17. ^ In addition to the full members, the WAC currently has 9 associate members that house one or two sports in the conference:

Of these, the three that most recently sponsored football were the Atlantic 10, MAAC, and WAC. The A-10 football league dissolved in 2006 with its members going to the Colonial Athletic Association. In addition, four A-10 schools (Dayton, Fordham, Duquesne, and Massachusetts) play football in a conference other than the new CAA, which still includes two full-time A-10 members (Rhode Island and Richmond). The MAAC stopped sponsoring football in 2007, after most of its members gradually stopped fielding teams. The only pre-2007 MAAC member that still sponsors football is Marist; Monmouth became the second full MAAC member with football upon its arrival in 2013. Marist plays in the Pioneer Football League, while Monmouth spent the 2013 season as an FCS independent before moving its football program into the Big South. The WAC dropped football at the end of the 2012 season, after a near-complete membership turnover that saw the conference stripped of all but two of its football-sponsoring members. The two remaining football-sponsoring schools, Idaho and New Mexico State, played the 2013 season as FBS independents before becoming football-only members of the Sun Belt Conference in 2014.

Division I in ice hockey

Some sports, most notably ice hockey[76] and men's volleyball, have completely different conference structures that operate outside of the normal NCAA sports conference structure.

As ice hockey is limited to a much smaller number of almost exclusively Northern schools, there is a completely different conference structure for teams.[76] These conferences feature a mix of teams that play their other sports in various Division I conferences, and even Division II and Division III schools. For most of the early 21st century, there was no correlation between a team's ice hockey affiliation and its affiliation for other sports, with the exception of the Ivy League's hockey-playing schools all being members of the ECAC. For example, before 2013, the Hockey East men's conference consisted of one ACC school, one Big East school, four schools from the America East, one from the A-10, one CAA school, and two schools from the D-II Northeast Ten Conference, while the Central Collegiate Hockey Association (CCHA) and Western Collegiate Hockey Association (WCHA) both had some Big Ten representation, plus Division II and III schools. Also, the divisional structure is truncated, with the Division II championship abolished in 1999.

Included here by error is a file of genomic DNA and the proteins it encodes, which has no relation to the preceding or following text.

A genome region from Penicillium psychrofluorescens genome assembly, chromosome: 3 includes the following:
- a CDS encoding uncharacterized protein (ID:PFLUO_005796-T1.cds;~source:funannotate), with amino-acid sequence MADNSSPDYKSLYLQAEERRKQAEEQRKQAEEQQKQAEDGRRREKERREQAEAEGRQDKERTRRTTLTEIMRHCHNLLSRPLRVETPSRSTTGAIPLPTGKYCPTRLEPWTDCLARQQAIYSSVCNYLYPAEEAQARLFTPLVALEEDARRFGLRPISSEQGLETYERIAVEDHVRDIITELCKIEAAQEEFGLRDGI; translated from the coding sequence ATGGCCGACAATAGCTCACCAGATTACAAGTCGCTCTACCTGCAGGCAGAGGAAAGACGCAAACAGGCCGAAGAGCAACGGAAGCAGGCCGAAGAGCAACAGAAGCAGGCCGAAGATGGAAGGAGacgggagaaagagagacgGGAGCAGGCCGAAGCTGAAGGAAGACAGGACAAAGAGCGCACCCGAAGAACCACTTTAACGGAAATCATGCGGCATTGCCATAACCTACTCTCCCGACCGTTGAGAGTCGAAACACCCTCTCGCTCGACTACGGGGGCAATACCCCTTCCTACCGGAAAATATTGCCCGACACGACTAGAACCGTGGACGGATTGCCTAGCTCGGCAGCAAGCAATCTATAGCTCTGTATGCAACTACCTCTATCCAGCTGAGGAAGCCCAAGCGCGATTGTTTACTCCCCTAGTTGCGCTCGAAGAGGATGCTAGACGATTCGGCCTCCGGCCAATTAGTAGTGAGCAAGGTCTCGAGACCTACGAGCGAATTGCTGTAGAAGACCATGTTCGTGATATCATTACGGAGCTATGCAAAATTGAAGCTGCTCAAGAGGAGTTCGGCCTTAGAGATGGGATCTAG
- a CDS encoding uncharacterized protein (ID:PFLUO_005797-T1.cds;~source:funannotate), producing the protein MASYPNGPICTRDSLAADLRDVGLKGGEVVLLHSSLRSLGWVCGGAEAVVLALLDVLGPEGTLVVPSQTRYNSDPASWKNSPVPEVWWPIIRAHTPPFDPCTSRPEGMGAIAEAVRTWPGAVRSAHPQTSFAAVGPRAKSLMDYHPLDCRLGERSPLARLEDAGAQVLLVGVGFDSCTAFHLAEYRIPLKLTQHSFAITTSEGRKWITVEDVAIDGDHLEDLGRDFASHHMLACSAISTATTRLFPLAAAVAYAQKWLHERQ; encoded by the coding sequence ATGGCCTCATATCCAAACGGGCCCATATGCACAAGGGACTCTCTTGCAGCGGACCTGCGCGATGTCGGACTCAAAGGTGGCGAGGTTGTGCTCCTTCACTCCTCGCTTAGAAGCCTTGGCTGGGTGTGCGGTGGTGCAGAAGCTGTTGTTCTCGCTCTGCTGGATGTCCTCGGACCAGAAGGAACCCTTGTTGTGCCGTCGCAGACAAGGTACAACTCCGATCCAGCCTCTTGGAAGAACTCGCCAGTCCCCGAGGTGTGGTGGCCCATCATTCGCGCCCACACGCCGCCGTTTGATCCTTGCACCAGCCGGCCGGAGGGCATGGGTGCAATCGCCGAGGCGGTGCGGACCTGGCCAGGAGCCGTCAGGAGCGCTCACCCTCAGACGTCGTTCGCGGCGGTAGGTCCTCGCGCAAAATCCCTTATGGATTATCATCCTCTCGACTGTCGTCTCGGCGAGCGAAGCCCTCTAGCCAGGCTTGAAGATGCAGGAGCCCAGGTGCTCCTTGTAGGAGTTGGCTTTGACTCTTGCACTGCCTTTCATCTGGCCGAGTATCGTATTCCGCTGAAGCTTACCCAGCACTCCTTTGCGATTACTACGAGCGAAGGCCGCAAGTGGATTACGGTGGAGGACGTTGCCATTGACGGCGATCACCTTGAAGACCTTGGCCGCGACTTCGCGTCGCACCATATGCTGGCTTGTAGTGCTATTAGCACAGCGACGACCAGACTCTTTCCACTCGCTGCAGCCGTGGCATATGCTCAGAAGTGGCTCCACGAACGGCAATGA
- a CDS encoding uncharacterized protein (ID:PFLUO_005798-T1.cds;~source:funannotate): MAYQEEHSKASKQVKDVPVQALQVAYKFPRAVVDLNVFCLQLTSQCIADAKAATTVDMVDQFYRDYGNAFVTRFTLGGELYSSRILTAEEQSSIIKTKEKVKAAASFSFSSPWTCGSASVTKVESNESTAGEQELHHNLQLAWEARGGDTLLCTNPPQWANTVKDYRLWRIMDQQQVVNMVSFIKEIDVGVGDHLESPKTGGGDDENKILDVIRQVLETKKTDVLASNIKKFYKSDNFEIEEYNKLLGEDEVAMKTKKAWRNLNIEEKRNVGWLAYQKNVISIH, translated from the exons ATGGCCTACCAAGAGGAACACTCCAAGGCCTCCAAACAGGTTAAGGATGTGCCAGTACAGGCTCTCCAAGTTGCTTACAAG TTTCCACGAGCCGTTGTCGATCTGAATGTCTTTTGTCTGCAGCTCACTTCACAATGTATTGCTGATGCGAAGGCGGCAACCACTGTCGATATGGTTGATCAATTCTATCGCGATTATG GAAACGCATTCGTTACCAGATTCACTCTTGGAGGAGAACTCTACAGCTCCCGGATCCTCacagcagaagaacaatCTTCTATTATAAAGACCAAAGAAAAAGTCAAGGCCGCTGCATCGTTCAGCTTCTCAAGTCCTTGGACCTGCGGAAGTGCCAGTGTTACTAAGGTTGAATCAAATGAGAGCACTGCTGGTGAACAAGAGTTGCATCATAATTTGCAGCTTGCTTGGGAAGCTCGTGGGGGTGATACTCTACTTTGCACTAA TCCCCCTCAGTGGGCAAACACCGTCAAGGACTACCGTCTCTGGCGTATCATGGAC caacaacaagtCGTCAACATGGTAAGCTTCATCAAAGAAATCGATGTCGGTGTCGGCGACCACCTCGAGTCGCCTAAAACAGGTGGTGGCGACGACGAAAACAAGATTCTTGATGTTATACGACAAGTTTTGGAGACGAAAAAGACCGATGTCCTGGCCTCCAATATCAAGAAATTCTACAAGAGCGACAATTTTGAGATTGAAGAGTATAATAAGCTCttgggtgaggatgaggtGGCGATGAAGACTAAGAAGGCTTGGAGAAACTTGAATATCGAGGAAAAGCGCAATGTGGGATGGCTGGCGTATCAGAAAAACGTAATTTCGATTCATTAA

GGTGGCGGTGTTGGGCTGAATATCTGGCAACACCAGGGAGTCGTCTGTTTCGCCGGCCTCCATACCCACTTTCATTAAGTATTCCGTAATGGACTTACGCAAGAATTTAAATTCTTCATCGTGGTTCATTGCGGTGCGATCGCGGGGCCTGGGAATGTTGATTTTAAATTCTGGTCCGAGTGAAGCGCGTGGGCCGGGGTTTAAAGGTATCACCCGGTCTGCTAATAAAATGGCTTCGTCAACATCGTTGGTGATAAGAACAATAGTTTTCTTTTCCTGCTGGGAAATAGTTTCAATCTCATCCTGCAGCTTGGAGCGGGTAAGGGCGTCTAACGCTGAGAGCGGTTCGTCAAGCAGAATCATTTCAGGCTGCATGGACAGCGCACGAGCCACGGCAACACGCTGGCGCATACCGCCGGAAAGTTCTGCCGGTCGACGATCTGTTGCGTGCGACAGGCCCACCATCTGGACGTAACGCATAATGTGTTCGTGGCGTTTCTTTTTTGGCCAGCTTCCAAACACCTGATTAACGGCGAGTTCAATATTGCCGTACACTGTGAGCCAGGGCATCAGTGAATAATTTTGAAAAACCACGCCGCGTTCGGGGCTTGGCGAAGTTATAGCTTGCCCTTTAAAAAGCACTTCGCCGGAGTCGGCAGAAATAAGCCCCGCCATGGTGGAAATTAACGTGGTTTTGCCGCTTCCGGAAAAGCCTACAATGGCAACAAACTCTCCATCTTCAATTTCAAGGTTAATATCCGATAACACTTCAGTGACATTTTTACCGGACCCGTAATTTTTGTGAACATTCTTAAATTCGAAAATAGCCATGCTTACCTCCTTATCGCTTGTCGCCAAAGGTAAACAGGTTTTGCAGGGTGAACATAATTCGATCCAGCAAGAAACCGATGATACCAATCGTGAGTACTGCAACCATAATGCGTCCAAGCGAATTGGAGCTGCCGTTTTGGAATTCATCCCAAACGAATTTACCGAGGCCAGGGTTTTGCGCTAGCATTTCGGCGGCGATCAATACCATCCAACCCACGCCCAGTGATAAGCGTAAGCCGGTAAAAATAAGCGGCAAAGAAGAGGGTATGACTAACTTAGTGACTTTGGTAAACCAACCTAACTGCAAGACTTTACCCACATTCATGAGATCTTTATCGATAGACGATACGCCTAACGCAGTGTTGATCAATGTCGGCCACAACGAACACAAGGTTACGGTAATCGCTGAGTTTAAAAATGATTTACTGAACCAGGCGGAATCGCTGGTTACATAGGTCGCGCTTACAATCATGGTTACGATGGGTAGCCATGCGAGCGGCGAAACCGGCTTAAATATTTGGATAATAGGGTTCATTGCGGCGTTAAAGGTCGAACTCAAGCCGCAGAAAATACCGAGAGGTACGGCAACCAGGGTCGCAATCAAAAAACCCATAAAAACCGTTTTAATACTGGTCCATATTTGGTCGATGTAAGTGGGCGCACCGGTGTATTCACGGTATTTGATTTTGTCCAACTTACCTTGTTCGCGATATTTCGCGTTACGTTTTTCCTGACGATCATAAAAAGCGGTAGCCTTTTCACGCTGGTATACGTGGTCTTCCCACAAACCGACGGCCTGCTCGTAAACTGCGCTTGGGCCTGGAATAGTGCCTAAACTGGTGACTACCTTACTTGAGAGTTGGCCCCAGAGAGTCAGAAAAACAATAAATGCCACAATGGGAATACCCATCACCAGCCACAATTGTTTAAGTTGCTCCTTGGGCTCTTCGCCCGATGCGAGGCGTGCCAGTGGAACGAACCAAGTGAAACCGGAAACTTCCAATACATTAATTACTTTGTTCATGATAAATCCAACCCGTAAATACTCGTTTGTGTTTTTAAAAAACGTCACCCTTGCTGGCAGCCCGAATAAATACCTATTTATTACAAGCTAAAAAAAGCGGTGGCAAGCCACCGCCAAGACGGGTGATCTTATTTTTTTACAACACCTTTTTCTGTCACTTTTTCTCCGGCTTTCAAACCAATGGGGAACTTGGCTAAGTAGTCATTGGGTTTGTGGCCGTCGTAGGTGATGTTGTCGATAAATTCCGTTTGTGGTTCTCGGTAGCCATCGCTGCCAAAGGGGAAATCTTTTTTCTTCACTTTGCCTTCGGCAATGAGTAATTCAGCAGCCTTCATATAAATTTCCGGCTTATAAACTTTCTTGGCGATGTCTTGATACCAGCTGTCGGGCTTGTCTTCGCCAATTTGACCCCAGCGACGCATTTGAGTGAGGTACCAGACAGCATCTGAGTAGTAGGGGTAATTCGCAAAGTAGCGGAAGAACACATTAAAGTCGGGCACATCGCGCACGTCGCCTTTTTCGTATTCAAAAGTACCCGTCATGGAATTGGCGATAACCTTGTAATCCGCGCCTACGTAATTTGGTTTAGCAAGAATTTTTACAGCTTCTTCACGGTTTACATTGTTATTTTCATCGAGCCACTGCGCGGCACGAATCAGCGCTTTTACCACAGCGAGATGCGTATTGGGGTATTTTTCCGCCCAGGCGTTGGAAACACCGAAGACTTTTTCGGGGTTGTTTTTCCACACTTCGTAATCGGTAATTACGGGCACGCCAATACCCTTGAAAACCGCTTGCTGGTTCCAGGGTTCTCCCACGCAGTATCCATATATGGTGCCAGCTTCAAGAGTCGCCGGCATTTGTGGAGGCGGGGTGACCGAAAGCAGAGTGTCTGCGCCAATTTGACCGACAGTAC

The Metro Atlantic Athletic Conference ceased its sponsorship of the sport in 2003,[77] with the remaining members forming Atlantic Hockey. For the next decade, no regular all-sport conferences sponsored ice hockey.

Starting with the 2013-14 season, Division I men's hockey experienced a major realignment. The Big Ten Conference began to sponsor ice hockey, and their institutions withdrew their membership from the WCHA and CCHA.[78] Additionally, six other schools from those conferences withdrew to form the new National Collegiate Hockey Conference at the same time.[79] The fallout from these moves led to the demise of the CCHA, two more teams entering the NCHC, and further membership turnover in the men's side of the WCHA.

Women's hockey was largely unaffected by this realignment. The Big Ten still has only four members with varsity women's hockey, with six teams required under conference bylaws for official sponsorship. As a result, the only changes in women's hockey affiliations in the 2010-14 period occurred in College Hockey America, which saw two schools drop the sport and three new members join.


Conference Nickname Founded Members Men Women
Atlantic Hockey AHC 1997 11 11 none
Big Ten Conference Big Ten, B1G 1896 [a] 7 7 none
College Hockey America CHA 1999 [b] 6 none 6
ECAC Hockey N/A 1962 12 12 12
Hockey East N/A 1984 11[c] 11 9[c]
Independents 2[d] 1 1
National Collegiate Hockey Conference NCHC 2011[e] 8 8 none
Western Collegiate Hockey Association WCHA 1951 15 10 7
  1. ^ Founded as an all-sports conference in 1896, but did not sponsor ice hockey until 2013-14.
  2. ^ Founded as a men's-only conference in 1999, with women's hockey added in 2002. Men's hockey was dropped after the 2009-10 season.
  3. ^ a b 12 total members and 10 women's members in 2018 with addition of Holy Cross; men's membership will not change.
  4. ^ The only independent programs in 2017-18 are the Arizona State men's and Sacred Heart women's teams.
  5. ^ Date of founding; play began in 2013-14.

Classification debate

In the early 21st century, a controversy arose in the NCAA over whether schools will continue to be allowed to have one showcased program in Division I with the remainder of the athletic program in a lower division, as is the case of, notably, Johns Hopkins University lacrosse as well as Colorado College and University of Alabama in Huntsville in ice hockey. This is an especially important issue in hockey, which has no Division II national championship and has several schools whose other athletic programs compete in Division II and Division III.

This controversy was resolved at the 2004 NCAA Convention in Nashville, Tennessee when the members supported Proposal 65-1, the amended legislation co-sponsored by Colorado College, Clarkson University, Hartwick College, the Johns Hopkins University, Rensselaer Polytechnic Institute, Rutgers University-Newark, St. Lawrence University, and SUNY Oneonta.[80][81] Each school affected by this debate is allowed to grant financial aid to student-athletes who compete in Division I programs in one men's sport and one women's sport. It is still permitted for other schools to place one men's and one women's sport in Division I going forward, but they cannot offer scholarships without bringing the whole program into compliance with Division I rules. In addition, schools in Divisions II and III are allowed to "play up" in any sport that does not have a championship for the school's own division, but only Division II programs and any Division III programs covered by the exemption can offer scholarships in those sports.

The Division I programs at each of the eight "waiver schools" which were grandfathered with the passing of Proposal 65-1 were:

See also


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External links